In its three decades of existence, the Old Settler’s Music Festival has fostered romances and even a wedding, not to mention several careers, and this year, it celebrated its 30th anniversary by featuring two rising stars who jumpstarted theirs at the central Texas festival.
Austin native Alejandro Rose-Garcia, who became Shakey Graves at Old Settler’s, made his official festival debut as the Friday-night headliner, while Sarah Jarosz, raised in nearby Wimberley, performed Saturday night just before headliners Los Lobos. Both artists recounted how they wound up on the Hill Country Stage, the larger of two intimate mainstages at the festival, which takes place a half-hour outside of Austin at the Salt Lick Pavilion and Camp Ben McCulloch on the banks of gently flowing Onion Creek.
Jarosz, who was 10 when she won the festival’s first Youth Talent Competition in 2002, has performed several times since at the late-April festival. But this year, the 25-year-old singer-songwriter returned as a double Grammy winner; in February she earned Best Folk Album for Undercurrent and Best American Roots Performance for the song “House of Mercy.” That same month, she also earned the inaugural Folk Alliance International Album of the Year award.
Rose-Garcia, 29, hilariously recounted the now well-honed story of how he snuck into the festival campgrounds 10 years ago in the trunk of a friend’s Nissan Maxima and remained in that area, ticketless, for the duration. (The four-day festival has only campground-stage performances on Thursday and Sunday.)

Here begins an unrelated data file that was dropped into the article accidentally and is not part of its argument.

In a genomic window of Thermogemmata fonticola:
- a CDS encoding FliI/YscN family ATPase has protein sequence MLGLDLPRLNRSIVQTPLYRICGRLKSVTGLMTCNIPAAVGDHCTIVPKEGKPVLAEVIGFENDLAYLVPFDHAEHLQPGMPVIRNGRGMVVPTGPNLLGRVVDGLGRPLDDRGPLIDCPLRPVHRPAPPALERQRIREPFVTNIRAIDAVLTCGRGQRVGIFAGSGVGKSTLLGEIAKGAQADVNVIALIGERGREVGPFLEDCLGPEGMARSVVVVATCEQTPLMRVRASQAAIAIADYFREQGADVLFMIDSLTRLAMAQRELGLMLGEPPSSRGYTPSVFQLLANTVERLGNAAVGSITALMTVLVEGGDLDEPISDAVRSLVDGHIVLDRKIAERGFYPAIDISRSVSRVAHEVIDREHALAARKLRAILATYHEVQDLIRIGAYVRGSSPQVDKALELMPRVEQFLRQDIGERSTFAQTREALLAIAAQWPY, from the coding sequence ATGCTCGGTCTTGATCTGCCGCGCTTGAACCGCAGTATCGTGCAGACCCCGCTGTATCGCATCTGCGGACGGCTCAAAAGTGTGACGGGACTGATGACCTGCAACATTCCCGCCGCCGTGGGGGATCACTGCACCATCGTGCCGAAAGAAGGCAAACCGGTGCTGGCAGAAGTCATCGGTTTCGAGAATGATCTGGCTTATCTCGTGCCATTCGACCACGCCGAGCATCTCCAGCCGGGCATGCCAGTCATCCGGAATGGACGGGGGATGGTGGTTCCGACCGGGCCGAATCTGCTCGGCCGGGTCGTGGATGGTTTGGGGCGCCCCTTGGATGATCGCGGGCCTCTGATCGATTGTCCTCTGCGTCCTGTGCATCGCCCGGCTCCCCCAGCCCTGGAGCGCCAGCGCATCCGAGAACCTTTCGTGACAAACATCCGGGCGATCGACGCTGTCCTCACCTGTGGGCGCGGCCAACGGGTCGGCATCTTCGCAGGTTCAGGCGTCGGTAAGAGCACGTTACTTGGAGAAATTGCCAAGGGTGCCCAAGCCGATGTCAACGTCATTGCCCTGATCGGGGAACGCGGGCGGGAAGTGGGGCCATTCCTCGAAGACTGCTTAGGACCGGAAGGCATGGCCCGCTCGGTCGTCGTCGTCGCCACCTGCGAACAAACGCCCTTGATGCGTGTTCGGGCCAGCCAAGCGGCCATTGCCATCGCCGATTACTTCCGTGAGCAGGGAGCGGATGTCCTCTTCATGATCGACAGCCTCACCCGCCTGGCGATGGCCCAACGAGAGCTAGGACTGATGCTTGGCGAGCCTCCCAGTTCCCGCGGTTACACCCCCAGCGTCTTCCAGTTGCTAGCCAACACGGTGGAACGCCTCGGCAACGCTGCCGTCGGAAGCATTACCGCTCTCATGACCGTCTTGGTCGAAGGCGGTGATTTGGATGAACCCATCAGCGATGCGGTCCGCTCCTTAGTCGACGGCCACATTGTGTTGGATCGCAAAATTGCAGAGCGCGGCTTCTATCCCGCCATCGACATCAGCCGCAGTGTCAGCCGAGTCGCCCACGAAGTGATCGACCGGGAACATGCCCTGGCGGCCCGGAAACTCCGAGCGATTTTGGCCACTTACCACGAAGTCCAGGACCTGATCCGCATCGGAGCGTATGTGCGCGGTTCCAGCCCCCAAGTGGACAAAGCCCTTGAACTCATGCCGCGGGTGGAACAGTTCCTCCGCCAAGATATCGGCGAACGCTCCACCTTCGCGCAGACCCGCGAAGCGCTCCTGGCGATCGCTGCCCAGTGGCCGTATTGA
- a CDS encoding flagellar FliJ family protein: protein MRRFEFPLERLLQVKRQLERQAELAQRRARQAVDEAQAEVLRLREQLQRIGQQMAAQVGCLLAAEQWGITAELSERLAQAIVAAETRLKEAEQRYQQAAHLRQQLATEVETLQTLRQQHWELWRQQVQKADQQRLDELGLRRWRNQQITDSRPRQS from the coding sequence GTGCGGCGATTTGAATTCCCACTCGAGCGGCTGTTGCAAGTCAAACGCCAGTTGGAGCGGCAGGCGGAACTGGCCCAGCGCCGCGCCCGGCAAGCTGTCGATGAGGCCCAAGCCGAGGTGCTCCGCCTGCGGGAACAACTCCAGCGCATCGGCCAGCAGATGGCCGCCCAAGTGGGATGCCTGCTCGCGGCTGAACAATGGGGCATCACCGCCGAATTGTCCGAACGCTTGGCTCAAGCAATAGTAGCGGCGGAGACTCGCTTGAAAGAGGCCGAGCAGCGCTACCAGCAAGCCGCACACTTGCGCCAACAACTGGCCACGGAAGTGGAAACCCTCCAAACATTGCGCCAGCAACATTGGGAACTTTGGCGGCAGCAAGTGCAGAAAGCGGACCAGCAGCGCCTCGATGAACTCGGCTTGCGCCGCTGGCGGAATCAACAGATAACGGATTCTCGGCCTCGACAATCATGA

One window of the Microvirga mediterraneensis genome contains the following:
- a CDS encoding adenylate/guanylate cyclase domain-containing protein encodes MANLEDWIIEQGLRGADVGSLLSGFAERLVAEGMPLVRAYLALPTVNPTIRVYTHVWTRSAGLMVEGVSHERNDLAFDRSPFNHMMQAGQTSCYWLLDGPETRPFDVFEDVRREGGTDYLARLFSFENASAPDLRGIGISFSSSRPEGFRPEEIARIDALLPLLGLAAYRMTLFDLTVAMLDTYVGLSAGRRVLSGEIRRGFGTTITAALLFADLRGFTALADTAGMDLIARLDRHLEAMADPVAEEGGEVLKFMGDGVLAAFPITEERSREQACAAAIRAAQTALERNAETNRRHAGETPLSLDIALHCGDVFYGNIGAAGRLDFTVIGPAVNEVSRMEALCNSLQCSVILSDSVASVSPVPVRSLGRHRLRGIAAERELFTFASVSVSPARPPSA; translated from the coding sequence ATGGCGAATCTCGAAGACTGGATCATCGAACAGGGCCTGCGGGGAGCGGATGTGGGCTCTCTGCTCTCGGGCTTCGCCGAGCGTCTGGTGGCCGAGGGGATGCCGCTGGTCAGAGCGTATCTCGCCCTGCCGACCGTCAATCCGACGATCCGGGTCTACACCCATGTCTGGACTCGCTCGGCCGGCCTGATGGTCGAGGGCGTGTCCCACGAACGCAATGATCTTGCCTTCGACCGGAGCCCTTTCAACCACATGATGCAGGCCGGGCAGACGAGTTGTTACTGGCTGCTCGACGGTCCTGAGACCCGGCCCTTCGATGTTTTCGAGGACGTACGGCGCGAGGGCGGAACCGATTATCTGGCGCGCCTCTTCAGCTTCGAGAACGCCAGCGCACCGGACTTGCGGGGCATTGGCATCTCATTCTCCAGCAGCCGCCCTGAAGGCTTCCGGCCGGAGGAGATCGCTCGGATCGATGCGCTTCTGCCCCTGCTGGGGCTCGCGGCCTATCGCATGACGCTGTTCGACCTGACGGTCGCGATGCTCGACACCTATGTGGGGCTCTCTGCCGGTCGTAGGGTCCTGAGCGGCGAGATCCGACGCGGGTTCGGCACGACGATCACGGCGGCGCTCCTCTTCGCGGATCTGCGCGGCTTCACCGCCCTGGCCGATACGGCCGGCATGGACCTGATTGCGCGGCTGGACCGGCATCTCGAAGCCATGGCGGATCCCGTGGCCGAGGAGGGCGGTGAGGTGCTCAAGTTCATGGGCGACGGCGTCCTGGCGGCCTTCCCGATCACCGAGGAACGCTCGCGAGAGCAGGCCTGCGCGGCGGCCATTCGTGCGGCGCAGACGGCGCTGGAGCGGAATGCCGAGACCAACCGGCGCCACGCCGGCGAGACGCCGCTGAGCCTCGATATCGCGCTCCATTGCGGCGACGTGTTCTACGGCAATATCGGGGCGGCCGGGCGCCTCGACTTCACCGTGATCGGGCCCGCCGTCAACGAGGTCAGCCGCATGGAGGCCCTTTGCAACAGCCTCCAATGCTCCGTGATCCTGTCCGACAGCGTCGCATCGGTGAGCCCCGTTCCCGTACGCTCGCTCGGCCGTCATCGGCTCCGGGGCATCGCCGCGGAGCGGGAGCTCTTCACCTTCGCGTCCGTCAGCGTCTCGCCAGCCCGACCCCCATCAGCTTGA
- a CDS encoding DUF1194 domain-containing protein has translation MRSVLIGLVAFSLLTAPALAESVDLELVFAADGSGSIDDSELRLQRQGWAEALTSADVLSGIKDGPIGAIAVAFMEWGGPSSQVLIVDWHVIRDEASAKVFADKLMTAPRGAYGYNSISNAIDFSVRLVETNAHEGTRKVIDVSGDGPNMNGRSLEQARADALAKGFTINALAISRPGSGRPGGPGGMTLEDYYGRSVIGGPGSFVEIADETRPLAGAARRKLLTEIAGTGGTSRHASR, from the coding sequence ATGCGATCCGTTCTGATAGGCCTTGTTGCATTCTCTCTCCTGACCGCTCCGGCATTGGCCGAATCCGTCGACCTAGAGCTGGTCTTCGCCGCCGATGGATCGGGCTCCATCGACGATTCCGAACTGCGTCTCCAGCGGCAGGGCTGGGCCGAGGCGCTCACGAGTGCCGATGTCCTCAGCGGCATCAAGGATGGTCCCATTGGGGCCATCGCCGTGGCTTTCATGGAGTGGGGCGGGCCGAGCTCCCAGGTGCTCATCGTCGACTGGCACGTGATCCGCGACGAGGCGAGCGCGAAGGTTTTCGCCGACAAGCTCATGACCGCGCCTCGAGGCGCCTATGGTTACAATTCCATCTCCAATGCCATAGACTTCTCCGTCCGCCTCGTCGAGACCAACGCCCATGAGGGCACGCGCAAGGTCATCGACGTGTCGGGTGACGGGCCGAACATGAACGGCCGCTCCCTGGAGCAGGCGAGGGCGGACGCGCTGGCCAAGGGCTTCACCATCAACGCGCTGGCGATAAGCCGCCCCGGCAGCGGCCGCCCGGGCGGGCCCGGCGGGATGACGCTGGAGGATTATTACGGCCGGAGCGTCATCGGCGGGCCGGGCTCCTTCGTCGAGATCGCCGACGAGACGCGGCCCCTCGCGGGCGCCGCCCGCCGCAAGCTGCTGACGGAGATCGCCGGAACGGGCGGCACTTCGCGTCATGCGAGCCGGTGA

“I wandered the campsites at night and played my music for the first time,” Rose-Garcia said, later noting he also learned to tune his guitar at Old Settler’s, and served in subsequent years as a trash-crew volunteer. “A man came over to our campsite. I’m pretty sure he was on LSD, and he had a great conversation with us, or at us … When he walked away, he said, ‘Oh, something to beware of, stay away from the spooky wagons.’ And we were like, ‘What the fuck does that mean?’ But we decided that Spooky Wagons would be a great guitar-picker name of some sort, so we all gave each other stupid guitar-picker names.
“That night, I went and played music at the campsites, as is tradition — God bless everybody out there playing music — and when people asked me what my name was, I said ‘Shakey Graves?’ And they said, ‘Cool. It’s nice to meet you.’”
After playing “Bully’s Lament” and “Roll the Bones” solo, accompanying his expressive voice and guitar picking with loops and his suitcase-thumping percussion rig, Rose-Garcia brought out drummer/percussionist Chris Boosahda and hot Dallas-based crew the Texas Gentlemen for an energetic set. Dressed in suit and tie, the puckish, animated and affable former actor played “Unlucky Skin,” then scanned the audience and said, “I’m just taking it all in.”